Setting up the BlacX couldn’t be simpler. You just need to connect the cords to the unit and then to their respective home – the power socket and USB 3.0 port. Because USB 3.0 is backwards-compatible with USB 2.0 and 1.1, you can use this dock in those ports just fine. So, if you are in the market for a BlacX today, it’s highly recommended that you look for the 5G so that you’ll be able to take advantage of the 3.0 support when you can.
How about the BlacX’s performance? Currently, the unit can handle any SATA drive you can throw at it – that includes both SSDs and SATA 3.0 (6Gbit/s) models. As mentioned earlier, it also handles drives up to 2TB in density, and for our testing purposes, we used Western Digital’s Caviar Green.
Because this is a simple article, I’m not going to explain our testing practices or even list out our system specs, but if you are interested in reading into either of those, you can refer to my most recently published storage review, of Seagate’s FreeAgent GoFlex Desk 2TB.
|Thermaltake BlacX 5G|
HD Tune Pro
Access Time (ms)
HD Tach 3
(Read / Write)
55.12 / 27.38
69.45 / 17.02
70.55 / 17.56
(Read / Write)
56.93 / 27.76
71.91 / 17.62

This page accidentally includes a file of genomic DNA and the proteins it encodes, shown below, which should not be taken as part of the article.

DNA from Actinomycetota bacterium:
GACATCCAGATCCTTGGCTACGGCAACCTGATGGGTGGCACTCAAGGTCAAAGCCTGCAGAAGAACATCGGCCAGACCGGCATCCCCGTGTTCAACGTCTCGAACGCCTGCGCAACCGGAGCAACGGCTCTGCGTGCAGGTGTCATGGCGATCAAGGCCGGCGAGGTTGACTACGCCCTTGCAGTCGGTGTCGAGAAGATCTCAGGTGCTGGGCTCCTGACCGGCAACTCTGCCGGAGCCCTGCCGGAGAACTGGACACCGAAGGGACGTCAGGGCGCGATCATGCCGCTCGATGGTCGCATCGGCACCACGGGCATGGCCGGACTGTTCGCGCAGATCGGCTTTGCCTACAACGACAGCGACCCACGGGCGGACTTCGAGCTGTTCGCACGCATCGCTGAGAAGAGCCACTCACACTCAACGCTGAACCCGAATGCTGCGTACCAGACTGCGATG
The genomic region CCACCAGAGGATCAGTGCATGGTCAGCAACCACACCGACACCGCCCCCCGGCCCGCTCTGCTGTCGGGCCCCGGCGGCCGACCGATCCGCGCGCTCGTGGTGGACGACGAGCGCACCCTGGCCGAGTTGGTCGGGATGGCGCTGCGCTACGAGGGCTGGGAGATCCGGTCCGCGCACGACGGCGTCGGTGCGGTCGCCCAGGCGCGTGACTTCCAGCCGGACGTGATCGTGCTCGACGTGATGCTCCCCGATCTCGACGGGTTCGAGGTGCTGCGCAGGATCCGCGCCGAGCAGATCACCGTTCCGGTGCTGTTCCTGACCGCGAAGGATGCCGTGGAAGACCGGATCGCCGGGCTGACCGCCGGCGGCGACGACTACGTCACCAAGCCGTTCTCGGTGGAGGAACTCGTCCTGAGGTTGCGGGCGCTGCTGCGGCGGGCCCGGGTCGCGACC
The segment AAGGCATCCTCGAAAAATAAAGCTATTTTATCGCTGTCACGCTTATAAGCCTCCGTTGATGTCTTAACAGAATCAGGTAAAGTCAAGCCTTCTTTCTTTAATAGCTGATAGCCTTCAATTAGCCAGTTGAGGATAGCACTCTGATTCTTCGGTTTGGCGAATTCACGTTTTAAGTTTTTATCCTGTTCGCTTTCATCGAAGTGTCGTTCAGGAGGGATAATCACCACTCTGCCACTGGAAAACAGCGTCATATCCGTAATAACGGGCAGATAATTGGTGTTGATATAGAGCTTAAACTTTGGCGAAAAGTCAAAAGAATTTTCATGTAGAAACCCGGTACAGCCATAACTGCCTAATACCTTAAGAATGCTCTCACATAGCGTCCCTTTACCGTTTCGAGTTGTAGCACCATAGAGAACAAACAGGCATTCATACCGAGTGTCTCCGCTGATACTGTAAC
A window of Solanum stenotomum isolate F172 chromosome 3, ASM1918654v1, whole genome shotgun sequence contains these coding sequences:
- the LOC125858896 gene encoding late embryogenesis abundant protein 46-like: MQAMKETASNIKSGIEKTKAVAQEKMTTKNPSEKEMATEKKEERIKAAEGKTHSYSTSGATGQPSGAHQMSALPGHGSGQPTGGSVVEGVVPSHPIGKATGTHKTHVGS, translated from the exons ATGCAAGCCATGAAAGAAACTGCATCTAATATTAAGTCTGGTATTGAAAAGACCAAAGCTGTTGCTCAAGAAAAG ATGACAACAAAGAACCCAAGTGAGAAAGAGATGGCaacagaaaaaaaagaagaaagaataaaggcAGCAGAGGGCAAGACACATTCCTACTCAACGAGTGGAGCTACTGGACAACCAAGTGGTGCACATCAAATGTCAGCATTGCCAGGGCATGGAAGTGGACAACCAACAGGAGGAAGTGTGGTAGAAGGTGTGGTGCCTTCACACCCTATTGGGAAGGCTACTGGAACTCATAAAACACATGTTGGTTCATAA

72.57 / 18.20
4K QD32 MB/s
(Read / Write)
35.94 / 30.29
22.85 / 29.21
0.524 / 0.693
0.546 / 0.466
(Read / Write)
131.5 / 129.3
43.58 / 60.02
0.564 / 0.647
0.547 / 0.446
Convert 100 RAW to JPG
Convert 100 FLAC to MP3
8m 47.81s(29.50 MB/s)
s (18.52 MB/s)
2m 5.60s (121.08 MB/s)
Hard Drive Model: Western Digital Caviar Green 2TB (WD20EARS)
It’s clear that when using a hard drive through the BlacX 5G in USB 3.0 mode, you’re going to see performance on par with the drive installed right inside of your PC. Even on the USB 2.0 side the performance was good – but when seeing the gains of 3.0, it’s hard to even look at 2.0!
When I received the BlacX 5G, I had high expectations. I have friends who swear by them, and I haven’t ever heard of anything bad against them. It seemed that Thermaltake had done its homework before embarking on the HDD dock train, and though we’re dealing with something that seems simple, the company wanted to make sure it did things right.
The fact that the 5G just came out might be a testament to Thermaltake’s goal of making a quality product. The first time I saw this exact model was at CES… eight months ago. That was a live demo, and it performed just as we’d expect it to, but instead of releasing it right away, or even during the months to follow when every other company released their own USB 3.0 products, Thermaltake took its time. That’s kind of impressive.
I’m not one to get that excited over a hard drive dock, but the BlacX did impress me enough to convince me that it’s the dock I’ll be using from now on. I’m not a HDD dock/enclosure expert, but I’ve used many of them over the years, and none have given me the same sort of reliability and confidence as this one.
At its current price of ~$45, the BlacX 5G is priced a bit higher than other docks and enclosures, but this is one of the rarer cases where I’d say that small premium is worth it. The BlacX 5G looks good, works well, and stands to retain those qualities for quite some time. I highly recommend it to anyone looking for a top-rate external storage solution.
Thermaltake BlacX 5G HDD Dock